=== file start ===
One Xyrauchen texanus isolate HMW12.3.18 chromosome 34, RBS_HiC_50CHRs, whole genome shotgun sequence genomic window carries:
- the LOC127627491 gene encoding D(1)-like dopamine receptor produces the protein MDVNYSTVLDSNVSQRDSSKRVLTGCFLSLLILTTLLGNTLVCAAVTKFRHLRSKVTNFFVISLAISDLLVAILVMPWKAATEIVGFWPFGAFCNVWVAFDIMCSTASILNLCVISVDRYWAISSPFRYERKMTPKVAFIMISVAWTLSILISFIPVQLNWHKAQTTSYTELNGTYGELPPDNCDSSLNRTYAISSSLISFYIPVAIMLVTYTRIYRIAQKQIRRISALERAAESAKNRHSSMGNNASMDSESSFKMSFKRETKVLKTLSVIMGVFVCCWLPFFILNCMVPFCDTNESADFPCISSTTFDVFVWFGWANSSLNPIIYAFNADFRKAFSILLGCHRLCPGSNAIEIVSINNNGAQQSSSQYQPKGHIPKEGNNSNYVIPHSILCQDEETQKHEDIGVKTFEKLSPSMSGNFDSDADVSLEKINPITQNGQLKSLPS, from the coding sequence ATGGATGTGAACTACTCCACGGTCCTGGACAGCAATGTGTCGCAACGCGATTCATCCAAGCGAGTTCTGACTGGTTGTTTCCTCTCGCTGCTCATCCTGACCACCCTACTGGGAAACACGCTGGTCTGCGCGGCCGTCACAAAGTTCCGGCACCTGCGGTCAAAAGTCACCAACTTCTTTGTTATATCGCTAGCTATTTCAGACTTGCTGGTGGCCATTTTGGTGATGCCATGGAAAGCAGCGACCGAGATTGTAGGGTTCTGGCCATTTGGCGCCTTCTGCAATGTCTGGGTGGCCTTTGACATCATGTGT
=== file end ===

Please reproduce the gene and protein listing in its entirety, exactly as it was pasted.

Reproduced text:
One Xyrauchen texanus isolate HMW12.3.18 chromosome 34, RBS_HiC_50CHRs, whole genome shotgun sequence genomic window carries:
- the LOC127627491 gene encoding D(1)-like dopamine receptor produces the protein MDVNYSTVLDSNVSQRDSSKRVLTGCFLSLLILTTLLGNTLVCAAVTKFRHLRSKVTNFFVISLAISDLLVAILVMPWKAATEIVGFWPFGAFCNVWVAFDIMCSTASILNLCVISVDRYWAISSPFRYERKMTPKVAFIMISVAWTLSILISFIPVQLNWHKAQTTSYTELNGTYGELPPDNCDSSLNRTYAISSSLISFYIPVAIMLVTYTRIYRIAQKQIRRISALERAAESAKNRHSSMGNNASMDSESSFKMSFKRETKVLKTLSVIMGVFVCCWLPFFILNCMVPFCDTNESADFPCISSTTFDVFVWFGWANSSLNPIIYAFNADFRKAFSILLGCHRLCPGSNAIEIVSINNNGAQQSSSQYQPKGHIPKEGNNSNYVIPHSILCQDEETQKHEDIGVKTFEKLSPSMSGNFDSDADVSLEKINPITQNGQLKSLPS, from the coding sequence ATGGATGTGAACTACTCCACGGTCCTGGACAGCAATGTGTCGCAACGCGATTCATCCAAGCGAGTTCTGACTGGTTGTTTCCTCTCGCTGCTCATCCTGACCACCCTACTGGGAAACACGCTGGTCTGCGCGGCCGTCACAAAGTTCCGGCACCTGCGGTCAAAAGTCACCAACTTCTTTGTTATATCGCTAGCTATTTCAGACTTGCTGGTGGCCATTTTGGTGATGCCATGGAAAGCAGCGACCGAGATTGTAGGGTTCTGGCCATTTGGCGCCTTCTGCAATGTCTGGGTGGCCTTTGACATCATGTGT